See a VERY large photo by clicking here

The wonderful photo above was submitted by the nephew of one of the pilots pictured :  William Goetz (above) is the Uncle of  John Goetz, who's family has had this photo for many years.  On 03 Jan 43, while piloting mission #9  to St. Nazaire, France in a B-17 ,  William Goetz's plane blew up in mid-air during a fighter attack over St. Nazaire. All 10 crewmen were KIA.  No part of the aircraft has ever been found.

William Goetz,  back row on the left.


It's also interesting to note that one of the other pilots is the famous Herbert J. Thomas,  for whom the Thomas Memorial Hospital is named after.  For those who may not know,  Herbert J.  Thomas Jr. (February 8, 1918 - November 7, 1943) was a Sergeant in the United States Marine Corps and a Medal of Honor recipient for his heroic actions during World War II. Sergeant Thomas was posthumously awarded the Medal of Honor for his actions during combat versus Japanese forces on the Solomon Islands (on November 7, 1943).  Thomas actually enlisted in the Army Air Corps, but transferred to the Marines because many of his friends were in that branch of service.

The photo was taken by the Army Air Corp and was published in the Charleston Daily Mail Sept 1941.

There are family members around the state that might not have a copy of this photo.  If you'd like to print a copy,  click on the link under the photo and it will enlarge suitable for printing.  If you have any other photos you'd like to add to this page,  contact me. 

And now another special treat:

Click here for a larger photo of Sam

This is Charleston Native Samuel T Howie.  Bet you never heard of him.

Sam shot down 3 Japanese Dive Bombers in one fight, flying a Lockheed P-38 Lightning

He also shot down a Japanese Zero flying the same plane.

Sam Howie was born and raised in Charleston in 1918.  His father died when he was 2, so his mother had to raise him and his siblings alone.  They lived on Washington Street E,  Ruffner Hollow, and Piedmont Road near the Capitol.  Times were tough, the depression had hit, and yet Sam's mother managed to place him in Sacred Hear Catholic School from 1st grade until 11th grade.  The money finally became even more scarce and so Sam spent his last year at Charleston High and graduated there.  He attended a couple of small colleges including Morris Harvey, but didnt graduate.  The war was about to begin....

Sam had taken a ride at Glenn Clark's seaplane base at the levy, and thought it was pretty neat.  So being drafted, he took the test to become a pilot and passed with flying colors.  He was sent to California (as most of our local pilots were) for training.  Soon, he found himself  over the Solomon Islands near Guadalcanal.   It was here that he shot down the 4 Japanese aircraft,  3 in one fight. This was in 1942.  The P-38 sported four 50 cal machine guns and a 30mm cannon.  He told me that he used them to their fullest.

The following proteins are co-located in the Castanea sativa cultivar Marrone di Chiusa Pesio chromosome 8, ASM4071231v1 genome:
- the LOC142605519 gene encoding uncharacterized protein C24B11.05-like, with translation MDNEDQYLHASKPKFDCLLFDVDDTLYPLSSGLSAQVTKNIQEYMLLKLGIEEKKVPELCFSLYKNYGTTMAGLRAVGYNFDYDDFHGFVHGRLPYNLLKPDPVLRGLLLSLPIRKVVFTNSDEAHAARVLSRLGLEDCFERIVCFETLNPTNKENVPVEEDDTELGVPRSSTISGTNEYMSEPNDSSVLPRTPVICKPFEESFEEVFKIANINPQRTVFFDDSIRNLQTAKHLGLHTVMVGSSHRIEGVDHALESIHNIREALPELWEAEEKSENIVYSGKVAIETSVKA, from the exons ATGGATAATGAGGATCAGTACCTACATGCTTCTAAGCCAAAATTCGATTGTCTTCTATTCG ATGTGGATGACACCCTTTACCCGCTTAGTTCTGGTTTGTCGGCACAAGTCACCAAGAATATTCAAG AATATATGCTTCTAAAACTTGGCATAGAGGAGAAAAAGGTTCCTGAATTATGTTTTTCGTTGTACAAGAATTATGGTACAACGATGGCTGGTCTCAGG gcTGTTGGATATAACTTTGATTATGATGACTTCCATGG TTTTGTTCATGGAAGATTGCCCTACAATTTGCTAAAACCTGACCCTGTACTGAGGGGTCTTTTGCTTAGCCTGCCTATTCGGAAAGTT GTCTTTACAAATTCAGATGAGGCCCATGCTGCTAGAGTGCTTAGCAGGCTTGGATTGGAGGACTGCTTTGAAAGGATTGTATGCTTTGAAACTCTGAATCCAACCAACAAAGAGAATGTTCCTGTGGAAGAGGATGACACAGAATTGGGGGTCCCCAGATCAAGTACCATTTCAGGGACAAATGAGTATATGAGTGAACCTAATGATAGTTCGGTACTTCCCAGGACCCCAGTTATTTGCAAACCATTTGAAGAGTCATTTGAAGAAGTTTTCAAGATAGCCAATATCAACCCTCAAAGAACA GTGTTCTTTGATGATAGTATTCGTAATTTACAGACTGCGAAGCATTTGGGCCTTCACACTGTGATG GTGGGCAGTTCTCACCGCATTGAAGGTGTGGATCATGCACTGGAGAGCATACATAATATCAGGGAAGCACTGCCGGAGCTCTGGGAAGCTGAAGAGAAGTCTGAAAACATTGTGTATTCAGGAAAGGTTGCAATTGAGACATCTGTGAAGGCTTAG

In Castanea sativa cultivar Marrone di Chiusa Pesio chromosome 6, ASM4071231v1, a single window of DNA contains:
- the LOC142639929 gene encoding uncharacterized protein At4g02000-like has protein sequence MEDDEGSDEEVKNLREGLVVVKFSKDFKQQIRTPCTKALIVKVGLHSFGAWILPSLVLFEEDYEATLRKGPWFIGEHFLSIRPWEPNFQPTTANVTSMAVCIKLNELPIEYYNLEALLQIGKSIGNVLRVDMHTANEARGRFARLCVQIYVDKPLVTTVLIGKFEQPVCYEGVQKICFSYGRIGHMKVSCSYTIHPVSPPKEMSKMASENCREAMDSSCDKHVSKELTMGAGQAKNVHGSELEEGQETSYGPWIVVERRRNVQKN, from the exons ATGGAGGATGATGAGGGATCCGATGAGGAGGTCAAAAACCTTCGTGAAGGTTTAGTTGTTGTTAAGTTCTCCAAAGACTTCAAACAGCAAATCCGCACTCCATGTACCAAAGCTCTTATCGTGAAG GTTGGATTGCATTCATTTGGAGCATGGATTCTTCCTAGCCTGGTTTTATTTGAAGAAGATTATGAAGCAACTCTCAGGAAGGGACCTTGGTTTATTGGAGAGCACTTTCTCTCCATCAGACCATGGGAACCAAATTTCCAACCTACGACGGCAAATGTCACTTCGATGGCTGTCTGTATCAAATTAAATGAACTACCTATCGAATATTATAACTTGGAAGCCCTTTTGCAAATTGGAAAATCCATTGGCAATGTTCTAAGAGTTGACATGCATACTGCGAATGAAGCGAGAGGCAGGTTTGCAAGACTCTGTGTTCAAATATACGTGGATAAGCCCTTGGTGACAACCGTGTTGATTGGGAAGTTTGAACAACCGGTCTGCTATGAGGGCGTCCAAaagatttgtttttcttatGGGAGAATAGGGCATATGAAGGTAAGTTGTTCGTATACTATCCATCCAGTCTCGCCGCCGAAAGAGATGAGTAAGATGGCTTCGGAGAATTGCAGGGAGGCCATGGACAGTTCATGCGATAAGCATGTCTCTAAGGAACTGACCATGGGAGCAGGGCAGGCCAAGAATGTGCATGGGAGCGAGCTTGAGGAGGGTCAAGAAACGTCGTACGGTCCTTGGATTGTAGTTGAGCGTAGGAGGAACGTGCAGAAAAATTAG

The government  decided that Sam would be of great service to the cause in training pilots in the U.S. 

His battle time was up anyway and he was transfered to several air bases in the U.S. The first base was in Michigan where he trained the graduates of Tuskegee,   who needed experience in real fighter aircraft, and would come to be known as the Tuskegee Airmen.  

At the outbreak of World War II,  Selfridge kept on turning out new units. It trained three squadrons of the first all-black 332d Fighter Group, popularly known as The Tuskegee Airmen Distinguished Unit Citations332d Fighter Group: 24 March 1945: for the longest bomber escort mission of World War II

Sam was later transferred to South Carolina, and then  North Carolina  to train more pilots.  When the war was finally over,  Sam left the military and never flew again.  He got a job with Reynolds Aluminum and moved to Florida, where he has lived ever since.

He was one kill away from becoming an ACE, when he was called back to the states to train pilots.

 339th Fighter Squadron

This appeared in the Gazette and Daily Mail, Nov 1st, 1943


Sam is now 92 years old and sharp as a tack.  I had the pleasure of talking to him by phone for 30 minutes.  I told him that far too many men like himself had been forgotten, and that I wanted to feature him as a symbol of the many men that didnt make ACE,  or died trying....


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